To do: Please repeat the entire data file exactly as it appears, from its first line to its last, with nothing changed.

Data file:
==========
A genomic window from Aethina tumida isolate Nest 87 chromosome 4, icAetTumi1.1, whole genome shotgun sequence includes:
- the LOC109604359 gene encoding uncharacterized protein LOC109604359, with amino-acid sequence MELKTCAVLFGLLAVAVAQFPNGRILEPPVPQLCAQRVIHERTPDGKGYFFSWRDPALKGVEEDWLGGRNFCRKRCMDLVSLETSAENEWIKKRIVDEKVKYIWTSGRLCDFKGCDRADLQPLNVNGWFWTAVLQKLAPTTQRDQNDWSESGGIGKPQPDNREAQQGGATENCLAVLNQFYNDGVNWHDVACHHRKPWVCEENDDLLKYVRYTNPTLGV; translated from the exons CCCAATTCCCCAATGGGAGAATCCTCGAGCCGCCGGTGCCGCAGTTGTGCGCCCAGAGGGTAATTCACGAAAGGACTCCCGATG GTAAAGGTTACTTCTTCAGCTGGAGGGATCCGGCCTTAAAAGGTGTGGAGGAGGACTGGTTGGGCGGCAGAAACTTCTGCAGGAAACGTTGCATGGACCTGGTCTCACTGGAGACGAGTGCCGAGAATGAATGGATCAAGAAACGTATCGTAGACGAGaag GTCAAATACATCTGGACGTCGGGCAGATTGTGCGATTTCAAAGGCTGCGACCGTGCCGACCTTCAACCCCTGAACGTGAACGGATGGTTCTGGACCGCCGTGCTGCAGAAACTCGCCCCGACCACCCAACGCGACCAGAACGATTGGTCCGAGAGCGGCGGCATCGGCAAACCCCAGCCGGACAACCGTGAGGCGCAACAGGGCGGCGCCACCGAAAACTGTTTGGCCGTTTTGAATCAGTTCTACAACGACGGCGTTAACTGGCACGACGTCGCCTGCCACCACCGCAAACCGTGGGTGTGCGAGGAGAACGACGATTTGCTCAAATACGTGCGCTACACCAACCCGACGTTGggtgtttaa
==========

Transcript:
A genomic window from Aethina tumida isolate Nest 87 chromosome 4, icAetTumi1.1, whole genome shotgun sequence includes:
- the LOC109604359 gene encoding uncharacterized protein LOC109604359, with amino-acid sequence MELKTCAVLFGLLAVAVAQFPNGRILEPPVPQLCAQRVIHERTPDGKGYFFSWRDPALKGVEEDWLGGRNFCRKRCMDLVSLETSAENEWIKKRIVDEKVKYIWTSGRLCDFKGCDRADLQPLNVNGWFWTAVLQKLAPTTQRDQNDWSESGGIGKPQPDNREAQQGGATENCLAVLNQFYNDGVNWHDVACHHRKPWVCEENDDLLKYVRYTNPTLGV; translated from the exons CCCAATTCCCCAATGGGAGAATCCTCGAGCCGCCGGTGCCGCAGTTGTGCGCCCAGAGGGTAATTCACGAAAGGACTCCCGATG GTAAAGGTTACTTCTTCAGCTGGAGGGATCCGGCCTTAAAAGGTGTGGAGGAGGACTGGTTGGGCGGCAGAAACTTCTGCAGGAAACGTTGCATGGACCTGGTCTCACTGGAGACGAGTGCCGAGAATGAATGGATCAAGAAACGTATCGTAGACGAGaag GTCAAATACATCTGGACGTCGGGCAGATTGTGCGATTTCAAAGGCTGCGACCGTGCCGACCTTCAACCCCTGAACGTGAACGGATGGTTCTGGACCGCCGTGCTGCAGAAACTCGCCCCGACCACCCAACGCGACCAGAACGATTGGTCCGAGAGCGGCGGCATCGGCAAACCCCAGCCGGACAACCGTGAGGCGCAACAGGGCGGCGCCACCGAAAACTGTTTGGCCGTTTTGAATCAGTTCTACAACGACGGCGTTAACTGGCACGACGTCGCCTGCCACCACCGCAAACCGTGGGTGTGCGAGGAGAACGACGATTTGCTCAAATACGTGCGCTACACCAACCCGACGTTGggtgtttaa